Instilling Values

There are many events that happen to parents that leave them wondering if their children will ever “mature.” This feeling is often created by a child’s behavior that does not reflect that the child has integrated or “owned” the values that the parents hold important. An example of this is when kids act indifferently to their responsibilities. “Cut the lawn” is followed by “Don’t worry, I’ll get to it.” The parent reminds, again, and the child puts off and so forth. The repetitive ignoring of responsibility shows no appreciation of the basic value of taking care of one’s responsibilities. This type of situation contributes to the deterioration of the parents’ sense of reassurance about their child’s maturity.

Most people have a core group of values in common. This makes a civilized society possible. These basic values include honesty to self and others, good effort, respect for self and others, productivity, pride in accomplishment, enjoyment from the company of others, fairness, helpfulness, concern for the common good, and so forth. Values are the basis for our behavior.  

How do parents know that their children have integrated parental values . . . or that they will use them? One of the most important, and one of the most difficult, tasks of parenting is making sure that your children have observed, understood and integrated into their lives basic values of living. Much of this parenting work of providing values is completed by the time the child reaches age eleven or twelve. A variety of measures accomplish this, including modeling, lecturing, telling self-anecdotal stories, correcting, role playing, guiding, discussing, story telling, guided reading and so forth. It is important that parents take stock of their efforts here, making them somewhat systematic and purposeful.

As children enter their adolescence they must be given progressively more responsible choices in their lives. This is usually difficult for most parents because it calls for trust. This trust must be resilient because often the child will not make the “best” decision that we (as mature adults) might have chosen. Parents need to understand that this is a process that occurs over time and through many trials. Parents must be consistent and creative in offering continuing opportunities for the child to make decisions based on the child’s emerging values. Especially with adolescents it is important that they be allowed to discover their internal values (most likely these parallel the parental values). This takes patience and persistence on the parents’ part for errors in judgment and under-standing are bound to occur. But if individuals are ever going to “own” the values, those individuals must feel that the values are personally right, right for them, by them. Without this ownership, one only follows values because they please or displease someone else. If so, when that other someone is not around (or is not likely to find out) then the values become meaning-less and do not have relevance in guiding behavior.

Having values is primary . . . but basing one’s judgments on those values is key. It is important to help children learn to think about their values before they make decisions on their actions. Once parents have done their best to expose a child to their values and have explained the values in their own lives, the next step is the exchange of ideas that helps the child observe his or her use of these values. Parents must be willing to let the child react. This should be a gradual process that may have many starts and stops and reassessments by the parents. It is helpful for parents to openly relate how they make various decisions based on their values. Children must become aware of the utility of values in everyday life. Discussions about events, the child’s decisions and why he or she made such choices help accomplish this. These discussions can occur about potential actions and decisions (a planning mode) or in retrospect (an evaluative and learning mode). A most important aspect of these discussions is that they should not be lectures by the adult, but should be explorations of the thinking and judgments of this child. Pose questions like “I wonder why . . . ?’ “What would have happened if . . ?” “Were there other possibilities?” Give examples from your past (both positive and negative). Children often think that adults have all the answers. As adolescents, it is important for them to understand that some decisions are better than others and that if one course of action does not work out, make a new decision. Give your experience with statements like “A similar situation happened to me once and I . . . and the result was a disaster, but I . . . and .. . .” Allow the child to reflect on your statements. Children need to develop their self-critical skills and must accept for themselves what the controlling values are.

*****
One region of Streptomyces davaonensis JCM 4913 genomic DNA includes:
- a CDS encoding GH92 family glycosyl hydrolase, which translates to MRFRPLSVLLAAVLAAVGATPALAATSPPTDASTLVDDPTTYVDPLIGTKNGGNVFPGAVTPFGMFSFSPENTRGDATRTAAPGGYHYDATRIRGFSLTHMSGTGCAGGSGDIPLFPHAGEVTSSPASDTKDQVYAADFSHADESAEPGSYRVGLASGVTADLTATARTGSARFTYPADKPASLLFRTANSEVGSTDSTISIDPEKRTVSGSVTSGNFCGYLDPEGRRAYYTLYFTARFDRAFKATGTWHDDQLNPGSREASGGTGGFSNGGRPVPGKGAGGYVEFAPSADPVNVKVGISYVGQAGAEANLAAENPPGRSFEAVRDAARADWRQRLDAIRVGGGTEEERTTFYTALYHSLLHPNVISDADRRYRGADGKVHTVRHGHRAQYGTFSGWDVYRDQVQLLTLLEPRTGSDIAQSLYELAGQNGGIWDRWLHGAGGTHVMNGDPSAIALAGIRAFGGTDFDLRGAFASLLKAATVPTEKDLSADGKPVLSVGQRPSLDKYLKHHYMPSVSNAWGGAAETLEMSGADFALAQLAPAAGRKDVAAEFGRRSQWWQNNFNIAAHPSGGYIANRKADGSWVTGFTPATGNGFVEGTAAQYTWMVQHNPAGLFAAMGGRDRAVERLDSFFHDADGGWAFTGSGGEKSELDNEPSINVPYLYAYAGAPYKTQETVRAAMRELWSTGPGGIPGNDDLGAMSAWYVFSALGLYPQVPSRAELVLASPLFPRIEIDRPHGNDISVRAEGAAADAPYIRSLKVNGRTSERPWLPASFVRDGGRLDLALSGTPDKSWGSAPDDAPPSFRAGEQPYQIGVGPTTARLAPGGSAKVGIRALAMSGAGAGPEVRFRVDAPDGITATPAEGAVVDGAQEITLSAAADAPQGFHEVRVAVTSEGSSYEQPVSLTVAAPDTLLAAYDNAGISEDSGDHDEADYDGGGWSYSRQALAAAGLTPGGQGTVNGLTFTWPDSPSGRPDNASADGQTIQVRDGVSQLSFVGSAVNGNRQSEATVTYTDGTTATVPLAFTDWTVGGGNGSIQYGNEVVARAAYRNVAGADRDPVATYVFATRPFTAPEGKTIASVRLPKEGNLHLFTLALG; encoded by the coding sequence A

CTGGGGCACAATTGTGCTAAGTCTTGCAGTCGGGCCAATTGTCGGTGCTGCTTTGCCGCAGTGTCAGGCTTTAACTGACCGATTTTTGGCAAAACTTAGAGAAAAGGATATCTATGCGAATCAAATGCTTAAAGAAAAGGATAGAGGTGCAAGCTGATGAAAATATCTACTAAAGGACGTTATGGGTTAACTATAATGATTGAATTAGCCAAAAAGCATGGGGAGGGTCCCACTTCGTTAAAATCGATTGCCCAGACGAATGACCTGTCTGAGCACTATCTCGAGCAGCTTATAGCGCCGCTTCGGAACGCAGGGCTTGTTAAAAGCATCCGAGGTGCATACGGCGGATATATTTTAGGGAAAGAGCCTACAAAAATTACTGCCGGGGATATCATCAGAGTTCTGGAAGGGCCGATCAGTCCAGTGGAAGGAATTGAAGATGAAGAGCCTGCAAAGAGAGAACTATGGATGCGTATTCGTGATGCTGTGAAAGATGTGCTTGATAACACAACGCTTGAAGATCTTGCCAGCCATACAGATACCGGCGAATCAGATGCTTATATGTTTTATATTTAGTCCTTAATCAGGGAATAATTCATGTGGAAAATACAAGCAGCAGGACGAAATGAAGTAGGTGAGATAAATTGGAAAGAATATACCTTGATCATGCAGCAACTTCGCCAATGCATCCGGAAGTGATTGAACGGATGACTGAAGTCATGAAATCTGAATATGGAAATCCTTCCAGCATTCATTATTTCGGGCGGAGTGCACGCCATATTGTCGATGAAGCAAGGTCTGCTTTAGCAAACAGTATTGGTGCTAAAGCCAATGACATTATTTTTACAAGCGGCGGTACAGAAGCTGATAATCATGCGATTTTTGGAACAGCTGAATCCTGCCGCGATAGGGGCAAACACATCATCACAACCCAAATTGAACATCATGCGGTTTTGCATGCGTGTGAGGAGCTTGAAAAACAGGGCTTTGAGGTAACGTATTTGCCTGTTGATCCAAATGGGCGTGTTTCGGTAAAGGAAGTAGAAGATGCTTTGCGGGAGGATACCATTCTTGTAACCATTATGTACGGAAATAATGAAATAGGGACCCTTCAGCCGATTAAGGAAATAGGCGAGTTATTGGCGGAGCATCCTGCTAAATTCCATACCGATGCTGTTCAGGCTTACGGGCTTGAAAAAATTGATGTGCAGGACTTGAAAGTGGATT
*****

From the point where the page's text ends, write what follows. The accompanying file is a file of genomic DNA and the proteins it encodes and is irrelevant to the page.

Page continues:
Personal satisfaction is based in personal values and the willingness of individuals to stay in touch with their values. The parenting challenge is in transferring those values to one’s children. From this transfer and from the children reacting to their own values comes the reassurance that parents seek that their children will eventually take care of themselves. Making decisions based on good values is not automatic but is a skill learned over time. Doing what is right (most of the time) according to our values is the basis of maturity.


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